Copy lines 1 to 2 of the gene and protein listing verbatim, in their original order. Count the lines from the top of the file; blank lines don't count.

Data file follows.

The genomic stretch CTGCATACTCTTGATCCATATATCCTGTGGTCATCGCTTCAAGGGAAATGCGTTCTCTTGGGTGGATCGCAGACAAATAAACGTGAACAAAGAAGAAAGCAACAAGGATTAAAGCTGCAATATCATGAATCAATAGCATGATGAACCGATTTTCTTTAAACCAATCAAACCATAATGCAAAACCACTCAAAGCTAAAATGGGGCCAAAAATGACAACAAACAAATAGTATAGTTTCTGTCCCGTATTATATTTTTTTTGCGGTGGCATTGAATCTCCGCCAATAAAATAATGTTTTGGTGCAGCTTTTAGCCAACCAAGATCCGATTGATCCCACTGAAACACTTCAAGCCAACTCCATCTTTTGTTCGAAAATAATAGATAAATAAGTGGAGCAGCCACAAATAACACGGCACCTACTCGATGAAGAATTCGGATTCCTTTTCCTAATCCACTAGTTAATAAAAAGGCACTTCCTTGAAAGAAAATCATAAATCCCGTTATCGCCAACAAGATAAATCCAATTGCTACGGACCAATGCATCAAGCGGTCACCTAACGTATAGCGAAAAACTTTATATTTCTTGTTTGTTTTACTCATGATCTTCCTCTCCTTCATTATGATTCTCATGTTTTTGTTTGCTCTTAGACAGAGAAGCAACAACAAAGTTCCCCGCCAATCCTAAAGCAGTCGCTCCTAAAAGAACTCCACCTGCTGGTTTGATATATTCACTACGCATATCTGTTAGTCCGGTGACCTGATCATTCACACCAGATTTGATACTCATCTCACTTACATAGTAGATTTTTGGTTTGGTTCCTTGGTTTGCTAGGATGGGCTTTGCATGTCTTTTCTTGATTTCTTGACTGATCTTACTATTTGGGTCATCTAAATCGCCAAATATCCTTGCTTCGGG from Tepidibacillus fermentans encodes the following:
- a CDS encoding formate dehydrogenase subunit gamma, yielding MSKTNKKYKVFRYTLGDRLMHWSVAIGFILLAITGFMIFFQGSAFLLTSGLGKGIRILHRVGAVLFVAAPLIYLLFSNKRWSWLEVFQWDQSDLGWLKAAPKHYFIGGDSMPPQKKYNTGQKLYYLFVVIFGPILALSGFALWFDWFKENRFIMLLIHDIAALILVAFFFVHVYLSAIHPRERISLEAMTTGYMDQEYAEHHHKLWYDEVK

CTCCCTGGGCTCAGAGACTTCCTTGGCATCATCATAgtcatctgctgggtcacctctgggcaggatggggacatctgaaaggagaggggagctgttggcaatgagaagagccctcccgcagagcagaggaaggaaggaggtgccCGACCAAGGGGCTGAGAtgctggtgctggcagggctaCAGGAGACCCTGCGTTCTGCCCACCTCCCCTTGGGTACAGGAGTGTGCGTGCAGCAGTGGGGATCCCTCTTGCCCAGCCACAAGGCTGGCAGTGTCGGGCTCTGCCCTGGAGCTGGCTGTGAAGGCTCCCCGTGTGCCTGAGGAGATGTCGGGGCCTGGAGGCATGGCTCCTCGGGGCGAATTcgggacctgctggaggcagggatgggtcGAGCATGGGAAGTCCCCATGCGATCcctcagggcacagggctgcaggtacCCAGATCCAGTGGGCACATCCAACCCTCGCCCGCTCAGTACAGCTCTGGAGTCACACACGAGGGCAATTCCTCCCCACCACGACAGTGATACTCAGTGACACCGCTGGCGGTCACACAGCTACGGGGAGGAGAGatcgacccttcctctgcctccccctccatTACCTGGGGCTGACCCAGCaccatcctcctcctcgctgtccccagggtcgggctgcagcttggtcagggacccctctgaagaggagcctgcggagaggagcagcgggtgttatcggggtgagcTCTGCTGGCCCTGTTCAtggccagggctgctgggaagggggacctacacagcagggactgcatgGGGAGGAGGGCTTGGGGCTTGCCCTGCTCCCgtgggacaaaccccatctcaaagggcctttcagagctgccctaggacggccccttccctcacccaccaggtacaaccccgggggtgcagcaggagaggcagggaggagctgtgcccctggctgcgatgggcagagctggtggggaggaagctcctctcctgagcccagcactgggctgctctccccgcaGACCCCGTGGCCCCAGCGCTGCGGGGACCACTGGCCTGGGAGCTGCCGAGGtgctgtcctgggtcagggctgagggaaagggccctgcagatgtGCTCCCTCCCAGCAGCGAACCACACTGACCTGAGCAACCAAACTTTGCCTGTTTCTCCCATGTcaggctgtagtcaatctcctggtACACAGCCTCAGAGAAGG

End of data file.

The genomic stretch CTGCATACTCTTGATCCATATATCCTGTGGTCATCGCTTCAAGGGAAATGCGTTCTCTTGGGTGGATCGCAGACAAATAAACGTGAACAAAGAAGAAAGCAACAAGGATTAAAGCTGCAATATCATGAATCAATAGCATGATGAACCGATTTTCTTTAAACCAATCAAACCATAATGCAAAACCACTCAAAGCTAAAATGGGGCCAAAAATGACAACAAACAAATAGTATAGTTTCTGTCCCGTATTATATTTTTTTTGCGGTGGCATTGAATCTCCGCCAATAAAATAATGTTTTGGTGCAGCTTTTAGCCAACCAAGATCCGATTGATCCCACTGAAACACTTCAAGCCAACTCCATCTTTTGTTCGAAAATAATAGATAAATAAGTGGAGCAGCCACAAATAACACGGCACCTACTCGATGAAGAATTCGGATTCCTTTTCCTAATCCACTAGTTAATAAAAAGGCACTTCCTTGAAAGAAAATCATAAATCCCGTTATCGCCAACAAGATAAATCCAATTGCTACGGACCAATGCATCAAGCGGTCACCTAACGTATAGCGAAAAACTTTATATTTCTTGTTTGTTTTACTCATGATCTTCCTCTCCTTCATTATGATTCTCATGTTTTTGTTTGCTCTTAGACAGAGAAGCAACAACAAAGTTCCCCGCCAATCCTAAAGCAGTCGCTCCTAAAAGAACTCCACCTGCTGGTTTGATATATTCACTACGCATATCTGTTAGTCCGGTGACCTGATCATTCACACCAGATTTGATACTCATCTCACTTACATAGTAGATTTTTGGTTTGGTTCCTTGGTTTGCTAGGATGGGCTTTGCATGTCTTTTCTTGATTTCTTGACTGATCTTACTATTTGGGTCATCTAAATCGCCAAATATCCTTGCTTCGGG from Tepidibacillus fermentans encodes the following:
- a CDS encoding formate dehydrogenase subunit gamma, yielding MSKTNKKYKVFRYTLGDRLMHWSVAIGFILLAITGFMIFFQGSAFLLTSGLGKGIRILHRVGAVLFVAAPLIYLLFSNKRWSWLEVFQWDQSDLGWLKAAPKHYFIGGDSMPPQKKYNTGQKLYYLFVVIFGPILALSGFALWFDWFKENRFIMLLIHDIAALILVAFFFVHVYLSAIHPRERISLEAMTTGYMDQEYAEHHHKLWYDEVK